Short-Course Athletes Will Dominate the Long-Course World
The Ironman 70.3 World Championships this last weekend was incredible, fascinating and exciting to see the progression of the sport.
The top-four male finishers and majority of top-10 women are all previous Olympians, specializing in shorter distance racing.
The more athletes that come from short-course racing and the Olympic side of the sport, the more we will see of this.
It’s very apparent that the ITU short-course athletes will dominate the long-course world.
Without acquiring valuable skills in short-course racing, the long-course pros coming from different backgrounds will rarely be able to hang or podium at a world championship event.
But as this sport develops more and more Olympians, they will take over the “pointy” side of Ironman, at both the half and full distances.
What’s great to see is the humility of Lionel after losing, causing him to go back to the basics to build those fundamental skills. He does so well because he has one of the strongest engines the sport has ever seen. But he will always have to rely on his sheer "grittiness" and strength.
As these young short-course athletes start funneling into Ironman, outliers like Lucy and Lionel will have a very hard time even getting on the podium. The sport is changing and changing fast. The Ironman distance is sexy and appealing to everyone. However, if an athlete really wants to succeed long term, it's necessary to to go back to the basics, get faster, race shorter and nail the fundamentals. Ironically, I have seen the same thing from the coaching world.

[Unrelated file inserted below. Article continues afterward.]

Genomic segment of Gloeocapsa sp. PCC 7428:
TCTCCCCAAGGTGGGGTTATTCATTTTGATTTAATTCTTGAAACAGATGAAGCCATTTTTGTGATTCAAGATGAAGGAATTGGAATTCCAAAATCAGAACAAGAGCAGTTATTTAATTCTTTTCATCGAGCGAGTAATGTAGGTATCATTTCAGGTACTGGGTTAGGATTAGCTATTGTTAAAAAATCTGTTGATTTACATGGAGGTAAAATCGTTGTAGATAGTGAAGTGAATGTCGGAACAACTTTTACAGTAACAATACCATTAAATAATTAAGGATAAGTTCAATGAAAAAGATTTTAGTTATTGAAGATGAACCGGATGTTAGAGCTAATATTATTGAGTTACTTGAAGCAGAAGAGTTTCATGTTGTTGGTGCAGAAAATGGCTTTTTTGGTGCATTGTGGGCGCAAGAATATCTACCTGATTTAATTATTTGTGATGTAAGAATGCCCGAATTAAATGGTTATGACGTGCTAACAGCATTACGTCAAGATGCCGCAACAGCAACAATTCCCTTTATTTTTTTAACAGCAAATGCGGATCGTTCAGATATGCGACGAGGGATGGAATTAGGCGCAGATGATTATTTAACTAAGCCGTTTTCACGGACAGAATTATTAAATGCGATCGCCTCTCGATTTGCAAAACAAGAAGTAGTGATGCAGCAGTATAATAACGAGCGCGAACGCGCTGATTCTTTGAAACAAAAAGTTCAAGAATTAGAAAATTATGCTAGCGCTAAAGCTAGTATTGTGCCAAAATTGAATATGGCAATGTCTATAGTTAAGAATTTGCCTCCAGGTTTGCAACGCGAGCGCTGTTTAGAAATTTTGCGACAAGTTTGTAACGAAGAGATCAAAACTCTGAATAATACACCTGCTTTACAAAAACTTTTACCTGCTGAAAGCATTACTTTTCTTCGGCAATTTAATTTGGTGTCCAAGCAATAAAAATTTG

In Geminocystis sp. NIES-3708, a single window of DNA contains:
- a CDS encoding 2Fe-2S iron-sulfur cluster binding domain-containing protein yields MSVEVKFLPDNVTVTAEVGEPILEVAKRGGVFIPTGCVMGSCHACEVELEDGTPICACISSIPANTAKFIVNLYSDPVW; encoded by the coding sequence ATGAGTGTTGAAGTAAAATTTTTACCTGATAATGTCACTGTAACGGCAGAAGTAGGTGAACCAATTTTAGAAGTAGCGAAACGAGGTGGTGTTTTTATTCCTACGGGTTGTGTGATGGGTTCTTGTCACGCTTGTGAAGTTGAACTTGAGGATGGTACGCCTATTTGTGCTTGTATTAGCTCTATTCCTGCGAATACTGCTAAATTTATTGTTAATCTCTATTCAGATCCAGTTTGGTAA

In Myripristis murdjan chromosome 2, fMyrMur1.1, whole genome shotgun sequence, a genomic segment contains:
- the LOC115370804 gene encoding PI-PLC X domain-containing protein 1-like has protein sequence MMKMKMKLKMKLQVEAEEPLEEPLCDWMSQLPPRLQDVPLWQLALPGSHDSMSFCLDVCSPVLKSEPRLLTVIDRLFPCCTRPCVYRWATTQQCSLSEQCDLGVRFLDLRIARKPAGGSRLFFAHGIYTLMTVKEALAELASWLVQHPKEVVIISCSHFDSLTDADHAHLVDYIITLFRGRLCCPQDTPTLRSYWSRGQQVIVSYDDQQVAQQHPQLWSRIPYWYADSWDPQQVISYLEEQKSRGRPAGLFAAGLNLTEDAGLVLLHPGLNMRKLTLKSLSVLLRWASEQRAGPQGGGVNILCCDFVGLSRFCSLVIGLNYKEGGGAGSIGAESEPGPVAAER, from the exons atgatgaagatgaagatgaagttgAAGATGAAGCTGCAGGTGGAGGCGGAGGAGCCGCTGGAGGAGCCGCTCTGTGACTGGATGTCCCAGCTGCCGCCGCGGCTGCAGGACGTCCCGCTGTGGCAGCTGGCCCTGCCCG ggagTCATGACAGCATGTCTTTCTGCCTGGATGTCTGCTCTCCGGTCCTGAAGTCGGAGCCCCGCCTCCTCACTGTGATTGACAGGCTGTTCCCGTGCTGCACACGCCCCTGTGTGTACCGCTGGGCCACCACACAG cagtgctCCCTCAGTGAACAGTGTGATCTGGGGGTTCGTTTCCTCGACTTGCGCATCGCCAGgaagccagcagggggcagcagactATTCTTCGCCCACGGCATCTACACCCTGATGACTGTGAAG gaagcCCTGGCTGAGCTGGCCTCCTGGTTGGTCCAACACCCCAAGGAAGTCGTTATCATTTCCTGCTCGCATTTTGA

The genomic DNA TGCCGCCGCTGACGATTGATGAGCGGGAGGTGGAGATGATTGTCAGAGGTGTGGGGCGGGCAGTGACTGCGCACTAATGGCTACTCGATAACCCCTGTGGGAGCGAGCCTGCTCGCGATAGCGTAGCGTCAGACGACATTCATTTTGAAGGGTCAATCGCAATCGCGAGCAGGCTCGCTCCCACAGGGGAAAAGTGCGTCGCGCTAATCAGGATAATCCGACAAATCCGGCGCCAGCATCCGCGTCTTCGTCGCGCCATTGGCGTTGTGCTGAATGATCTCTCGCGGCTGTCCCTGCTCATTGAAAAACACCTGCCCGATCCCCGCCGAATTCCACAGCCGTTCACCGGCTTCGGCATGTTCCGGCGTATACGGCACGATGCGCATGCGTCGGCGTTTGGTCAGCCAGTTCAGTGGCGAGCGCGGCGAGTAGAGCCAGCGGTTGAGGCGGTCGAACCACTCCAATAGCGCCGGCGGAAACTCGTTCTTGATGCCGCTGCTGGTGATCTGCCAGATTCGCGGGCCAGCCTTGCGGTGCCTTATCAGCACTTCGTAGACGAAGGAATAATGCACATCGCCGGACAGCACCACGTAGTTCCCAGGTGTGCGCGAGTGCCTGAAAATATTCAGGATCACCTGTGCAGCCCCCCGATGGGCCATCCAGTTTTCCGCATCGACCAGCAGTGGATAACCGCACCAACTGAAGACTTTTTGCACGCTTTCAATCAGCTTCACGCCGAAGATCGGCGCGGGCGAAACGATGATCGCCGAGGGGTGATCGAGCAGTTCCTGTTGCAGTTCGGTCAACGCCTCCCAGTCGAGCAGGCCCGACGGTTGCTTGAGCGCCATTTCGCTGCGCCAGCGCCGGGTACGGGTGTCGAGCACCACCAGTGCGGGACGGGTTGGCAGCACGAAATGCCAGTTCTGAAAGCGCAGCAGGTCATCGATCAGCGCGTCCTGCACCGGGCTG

The best Ironman (Long-Course) coaches come from a short-course coaching background focused on youth, juniors and ITU.
Unfortunately, many coaches now are doing an Ironman and going straight into coaching Ironman athletes with zero fundamental knowledge of the sport.
Learning the fundamentals of the sport first, including how to get an athlete faster, and how to peak, executing and expressing their fitness when it matters, are all vital components of effective coaching.
Many coaches often get by in the long course world half the time by simply helping the athlete get the nutrition right, which decreases time “lost” (as opposed to time or speed “gained”), and this is a very small part of coaching a person to overall athletic success. Without the fundamental knowledge and experience gained in short-course racing, a coach may call himself/herself “a coach” by throwing volume here and there into swim, bike, run—day after day—and hope that the general fitness built will pay off.
I have A LOT to learn still and don't consider myself an expert in anything.
But I am grateful to have been surrounded by so many incredible coaches and opportunities with USAT, here locally who I learn from daily, and other coaches around the world who have made a great impact on me, my beliefs, and the way I coach.